Procedures matter: Justice and effectiveness in international trade negotiations

Albin, and Druckman, Daniel (2014) Procedures matter: Justice and effectiveness in international trade negotiations. European Journal of International Relations, 20 4: 1014-1042. doi:10.1177/1354066114523654

Author Albin,
Druckman, Daniel
Title Procedures matter: Justice and effectiveness in international trade negotiations
Journal name European Journal of International Relations   Check publisher's open access policy
ISSN 1354-0661
Publication date 2014-01-01
Year available 2014
Sub-type Article (original research)
DOI 10.1177/1354066114523654
Open Access Status Not Open Access
Volume 20
Issue 4
Start page 1014
End page 1042
Total pages 29
Place of publication London, United Kingdom
Publisher Sage Publications
Language eng
Formatted abstract
International negotiators have faced repeated stalemates in a number of significant areas. Justice issues are at the heart of the matter in many cases, as vividly illustrated by trade negotiations, particularly at the multilateral level. Yet, issues of justice have received limited attention in research on trade negotiation. This article asks: do trade negotiators who take justice principles into account arrive at more effective agreements? Specifically, it explores relationships between two types of justice during the negotiation process — procedural and distributive justice — and the effectiveness of outcomes (agreements) in 22 cases of bilateral and multilateral international trade negotiation. It evaluates the impacts of these types of justice on negotiation effectiveness. The results from analyses clearly demonstrate that procedural justice plays a central role in contributing to effective outcomes in both bilateral and multilateral trade cases. The correlations between procedural justice and effectiveness are very strong, and significantly stronger than between distributive justice and effectiveness. Moreover, distributive justice impacts upon effectiveness only when procedural justice principles are observed. These findings contribute knowledge about factors that enhance effective outcomes in international negotiations. They extend earlier work on justice in peace agreements and fill a gap in the research literature. They also provide advice for negotiators, and add important questions to the future research agenda.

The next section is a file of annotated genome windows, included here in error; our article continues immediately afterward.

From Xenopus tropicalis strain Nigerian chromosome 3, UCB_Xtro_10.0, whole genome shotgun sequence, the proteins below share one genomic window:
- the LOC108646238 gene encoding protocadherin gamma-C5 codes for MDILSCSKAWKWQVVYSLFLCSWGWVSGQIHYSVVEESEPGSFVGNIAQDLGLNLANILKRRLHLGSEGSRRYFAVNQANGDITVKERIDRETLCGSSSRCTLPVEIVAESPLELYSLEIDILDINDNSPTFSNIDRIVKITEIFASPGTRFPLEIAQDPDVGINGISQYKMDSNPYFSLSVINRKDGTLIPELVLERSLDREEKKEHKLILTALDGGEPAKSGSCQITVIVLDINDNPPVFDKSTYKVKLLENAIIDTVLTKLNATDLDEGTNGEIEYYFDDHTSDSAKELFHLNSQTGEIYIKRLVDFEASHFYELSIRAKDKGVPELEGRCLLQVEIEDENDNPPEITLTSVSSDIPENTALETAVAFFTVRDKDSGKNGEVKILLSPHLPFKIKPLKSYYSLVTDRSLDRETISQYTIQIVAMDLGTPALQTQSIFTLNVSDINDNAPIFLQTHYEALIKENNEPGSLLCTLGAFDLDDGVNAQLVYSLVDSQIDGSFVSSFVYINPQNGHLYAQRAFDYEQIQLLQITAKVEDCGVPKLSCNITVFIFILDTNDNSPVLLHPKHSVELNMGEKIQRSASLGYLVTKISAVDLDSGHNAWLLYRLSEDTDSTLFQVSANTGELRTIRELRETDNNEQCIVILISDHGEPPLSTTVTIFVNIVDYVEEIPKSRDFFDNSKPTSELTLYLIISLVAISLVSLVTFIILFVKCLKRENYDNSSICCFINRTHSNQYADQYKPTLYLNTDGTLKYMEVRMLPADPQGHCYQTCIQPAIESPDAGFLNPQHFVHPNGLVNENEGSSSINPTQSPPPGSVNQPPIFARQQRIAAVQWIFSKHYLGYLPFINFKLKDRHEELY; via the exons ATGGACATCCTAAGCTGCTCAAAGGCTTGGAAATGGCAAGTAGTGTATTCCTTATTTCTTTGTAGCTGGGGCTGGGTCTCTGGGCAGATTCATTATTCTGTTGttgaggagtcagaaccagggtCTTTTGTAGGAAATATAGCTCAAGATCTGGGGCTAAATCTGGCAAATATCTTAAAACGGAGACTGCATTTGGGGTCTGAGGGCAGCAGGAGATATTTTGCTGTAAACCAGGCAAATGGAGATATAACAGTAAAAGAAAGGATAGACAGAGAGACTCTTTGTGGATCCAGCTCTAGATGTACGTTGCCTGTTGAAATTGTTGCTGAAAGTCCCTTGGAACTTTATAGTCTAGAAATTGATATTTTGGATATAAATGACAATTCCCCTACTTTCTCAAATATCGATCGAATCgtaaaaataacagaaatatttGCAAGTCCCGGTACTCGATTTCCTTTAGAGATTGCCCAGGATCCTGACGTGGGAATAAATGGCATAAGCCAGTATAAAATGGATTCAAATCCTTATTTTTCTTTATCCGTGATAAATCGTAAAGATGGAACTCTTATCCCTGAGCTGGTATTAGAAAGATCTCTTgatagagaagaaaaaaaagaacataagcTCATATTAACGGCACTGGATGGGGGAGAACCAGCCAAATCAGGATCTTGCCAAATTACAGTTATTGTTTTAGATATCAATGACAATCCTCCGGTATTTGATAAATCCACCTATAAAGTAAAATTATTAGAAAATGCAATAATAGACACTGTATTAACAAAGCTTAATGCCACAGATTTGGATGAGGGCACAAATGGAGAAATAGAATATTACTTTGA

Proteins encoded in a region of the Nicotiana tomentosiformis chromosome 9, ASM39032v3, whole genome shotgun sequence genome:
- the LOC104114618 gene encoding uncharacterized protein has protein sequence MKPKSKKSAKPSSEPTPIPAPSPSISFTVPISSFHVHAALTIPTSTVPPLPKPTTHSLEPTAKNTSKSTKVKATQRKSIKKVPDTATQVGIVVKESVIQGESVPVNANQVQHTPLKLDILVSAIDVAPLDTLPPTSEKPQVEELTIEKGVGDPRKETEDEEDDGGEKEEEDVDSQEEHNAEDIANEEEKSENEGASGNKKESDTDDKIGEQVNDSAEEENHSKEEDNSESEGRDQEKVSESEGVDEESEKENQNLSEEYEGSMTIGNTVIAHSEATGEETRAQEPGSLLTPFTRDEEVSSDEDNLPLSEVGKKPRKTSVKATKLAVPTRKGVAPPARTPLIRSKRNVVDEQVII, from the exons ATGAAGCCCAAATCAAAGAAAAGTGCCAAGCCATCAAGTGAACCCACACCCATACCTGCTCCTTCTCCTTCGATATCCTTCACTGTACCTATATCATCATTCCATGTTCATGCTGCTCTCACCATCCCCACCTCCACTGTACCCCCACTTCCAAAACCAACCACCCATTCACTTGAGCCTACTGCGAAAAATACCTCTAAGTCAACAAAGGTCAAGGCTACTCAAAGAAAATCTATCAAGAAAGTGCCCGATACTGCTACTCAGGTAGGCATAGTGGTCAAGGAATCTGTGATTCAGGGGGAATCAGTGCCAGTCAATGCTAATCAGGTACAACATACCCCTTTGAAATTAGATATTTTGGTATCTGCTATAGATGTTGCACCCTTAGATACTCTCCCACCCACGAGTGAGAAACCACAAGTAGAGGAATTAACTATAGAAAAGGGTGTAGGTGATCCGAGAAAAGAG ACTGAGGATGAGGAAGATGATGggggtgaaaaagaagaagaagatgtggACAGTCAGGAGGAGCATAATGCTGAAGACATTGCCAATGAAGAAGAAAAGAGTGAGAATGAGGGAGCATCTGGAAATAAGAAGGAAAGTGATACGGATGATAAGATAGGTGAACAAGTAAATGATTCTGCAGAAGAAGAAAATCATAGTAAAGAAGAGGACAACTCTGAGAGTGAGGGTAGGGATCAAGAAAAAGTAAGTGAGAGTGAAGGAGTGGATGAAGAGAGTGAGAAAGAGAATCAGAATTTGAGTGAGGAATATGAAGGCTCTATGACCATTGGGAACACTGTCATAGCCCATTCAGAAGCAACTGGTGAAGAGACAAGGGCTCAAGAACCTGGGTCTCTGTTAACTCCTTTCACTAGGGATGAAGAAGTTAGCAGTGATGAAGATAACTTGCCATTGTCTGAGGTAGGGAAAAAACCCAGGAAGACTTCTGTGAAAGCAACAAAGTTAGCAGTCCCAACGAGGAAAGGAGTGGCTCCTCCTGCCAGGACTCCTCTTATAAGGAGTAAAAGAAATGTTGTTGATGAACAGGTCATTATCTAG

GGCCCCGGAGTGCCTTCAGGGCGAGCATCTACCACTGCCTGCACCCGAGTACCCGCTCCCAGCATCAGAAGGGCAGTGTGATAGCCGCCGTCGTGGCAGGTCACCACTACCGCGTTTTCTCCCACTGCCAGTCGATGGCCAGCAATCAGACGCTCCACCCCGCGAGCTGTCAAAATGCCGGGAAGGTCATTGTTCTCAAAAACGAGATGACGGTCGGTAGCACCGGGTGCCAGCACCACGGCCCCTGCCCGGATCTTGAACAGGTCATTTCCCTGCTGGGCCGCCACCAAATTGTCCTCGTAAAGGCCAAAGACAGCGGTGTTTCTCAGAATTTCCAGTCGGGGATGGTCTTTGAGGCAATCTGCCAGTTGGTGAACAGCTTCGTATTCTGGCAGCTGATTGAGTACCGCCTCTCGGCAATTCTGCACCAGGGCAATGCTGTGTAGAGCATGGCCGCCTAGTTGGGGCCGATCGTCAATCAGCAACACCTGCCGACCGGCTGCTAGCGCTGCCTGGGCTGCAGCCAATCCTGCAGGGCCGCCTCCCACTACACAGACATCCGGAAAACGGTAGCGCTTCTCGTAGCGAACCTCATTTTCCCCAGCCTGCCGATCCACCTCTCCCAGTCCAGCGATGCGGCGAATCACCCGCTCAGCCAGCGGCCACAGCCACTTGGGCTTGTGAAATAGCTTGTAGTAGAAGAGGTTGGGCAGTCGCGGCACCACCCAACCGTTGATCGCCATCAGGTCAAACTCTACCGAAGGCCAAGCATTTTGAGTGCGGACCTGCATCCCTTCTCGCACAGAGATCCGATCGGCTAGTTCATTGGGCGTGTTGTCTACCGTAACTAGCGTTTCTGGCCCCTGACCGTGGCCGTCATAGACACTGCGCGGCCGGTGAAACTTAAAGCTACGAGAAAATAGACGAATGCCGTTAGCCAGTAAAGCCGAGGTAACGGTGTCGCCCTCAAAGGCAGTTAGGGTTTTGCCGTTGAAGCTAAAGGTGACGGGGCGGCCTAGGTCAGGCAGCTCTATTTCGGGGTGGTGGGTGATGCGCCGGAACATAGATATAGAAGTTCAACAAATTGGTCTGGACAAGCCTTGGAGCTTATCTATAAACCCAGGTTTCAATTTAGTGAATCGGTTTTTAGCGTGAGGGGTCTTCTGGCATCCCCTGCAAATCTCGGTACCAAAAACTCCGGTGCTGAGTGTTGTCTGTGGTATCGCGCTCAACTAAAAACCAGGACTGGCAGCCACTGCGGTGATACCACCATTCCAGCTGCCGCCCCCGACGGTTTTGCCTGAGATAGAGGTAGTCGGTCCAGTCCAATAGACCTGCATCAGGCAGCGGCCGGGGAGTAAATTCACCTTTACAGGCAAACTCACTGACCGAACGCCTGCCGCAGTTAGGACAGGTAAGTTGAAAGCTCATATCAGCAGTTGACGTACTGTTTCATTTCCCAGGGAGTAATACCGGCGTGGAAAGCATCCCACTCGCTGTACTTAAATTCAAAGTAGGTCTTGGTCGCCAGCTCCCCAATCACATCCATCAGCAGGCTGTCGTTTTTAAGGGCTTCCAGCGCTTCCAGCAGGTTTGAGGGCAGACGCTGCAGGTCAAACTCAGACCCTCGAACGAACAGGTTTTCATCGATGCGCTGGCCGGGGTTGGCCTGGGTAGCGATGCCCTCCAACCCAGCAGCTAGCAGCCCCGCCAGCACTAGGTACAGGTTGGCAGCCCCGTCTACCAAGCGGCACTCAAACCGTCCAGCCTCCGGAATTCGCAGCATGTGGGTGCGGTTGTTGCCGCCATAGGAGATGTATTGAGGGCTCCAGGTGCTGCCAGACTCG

Keyword Distributive justice
Effective agreements
International trade negotiations
Procedural justice
Q-Index Code C1
Q-Index Status Provisional Code
Institutional Status Non-UQ

Document type: Journal Article
Sub-type: Article (original research)
Collections: Non HERDC
School of Political Science and International Studies Publications
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Citation counts: TR Web of Science Citation Count  Cited 5 times in Thomson Reuters Web of Science Article | Citations
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Created: Mon, 13 Apr 2015, 03:59:36 EST by Bronwyn Clare Crook on behalf of School of Political Science & Internat'l Studies